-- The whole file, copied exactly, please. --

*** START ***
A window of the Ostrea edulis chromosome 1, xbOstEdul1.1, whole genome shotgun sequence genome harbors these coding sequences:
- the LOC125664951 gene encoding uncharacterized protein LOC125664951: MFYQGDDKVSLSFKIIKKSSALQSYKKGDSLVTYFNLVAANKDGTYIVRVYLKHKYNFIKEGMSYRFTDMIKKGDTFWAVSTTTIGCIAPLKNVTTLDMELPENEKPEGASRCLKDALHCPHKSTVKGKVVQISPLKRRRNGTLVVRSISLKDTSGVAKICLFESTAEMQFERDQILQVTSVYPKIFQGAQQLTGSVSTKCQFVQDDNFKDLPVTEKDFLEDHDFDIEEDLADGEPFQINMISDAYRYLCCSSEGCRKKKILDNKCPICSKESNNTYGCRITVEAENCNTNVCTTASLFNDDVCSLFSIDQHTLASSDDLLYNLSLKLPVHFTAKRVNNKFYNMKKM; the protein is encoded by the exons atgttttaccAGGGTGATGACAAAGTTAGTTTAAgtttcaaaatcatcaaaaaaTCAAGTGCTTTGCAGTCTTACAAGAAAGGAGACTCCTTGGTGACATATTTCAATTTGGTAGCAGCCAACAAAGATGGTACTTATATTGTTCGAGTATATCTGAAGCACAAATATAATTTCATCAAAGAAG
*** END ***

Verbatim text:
A window of the Ostrea edulis chromosome 1, xbOstEdul1.1, whole genome shotgun sequence genome harbors these coding sequences:
- the LOC125664951 gene encoding uncharacterized protein LOC125664951: MFYQGDDKVSLSFKIIKKSSALQSYKKGDSLVTYFNLVAANKDGTYIVRVYLKHKYNFIKEGMSYRFTDMIKKGDTFWAVSTTTIGCIAPLKNVTTLDMELPENEKPEGASRCLKDALHCPHKSTVKGKVVQISPLKRRRNGTLVVRSISLKDTSGVAKICLFESTAEMQFERDQILQVTSVYPKIFQGAQQLTGSVSTKCQFVQDDNFKDLPVTEKDFLEDHDFDIEEDLADGEPFQINMISDAYRYLCCSSEGCRKKKILDNKCPICSKESNNTYGCRITVEAENCNTNVCTTASLFNDDVCSLFSIDQHTLASSDDLLYNLSLKLPVHFTAKRVNNKFYNMKKM; the protein is encoded by the exons atgttttaccAGGGTGATGACAAAGTTAGTTTAAgtttcaaaatcatcaaaaaaTCAAGTGCTTTGCAGTCTTACAAGAAAGGAGACTCCTTGGTGACATATTTCAATTTGGTAGCAGCCAACAAAGATGGTACTTATATTGTTCGAGTATATCTGAAGCACAAATATAATTTCATCAAAGAAG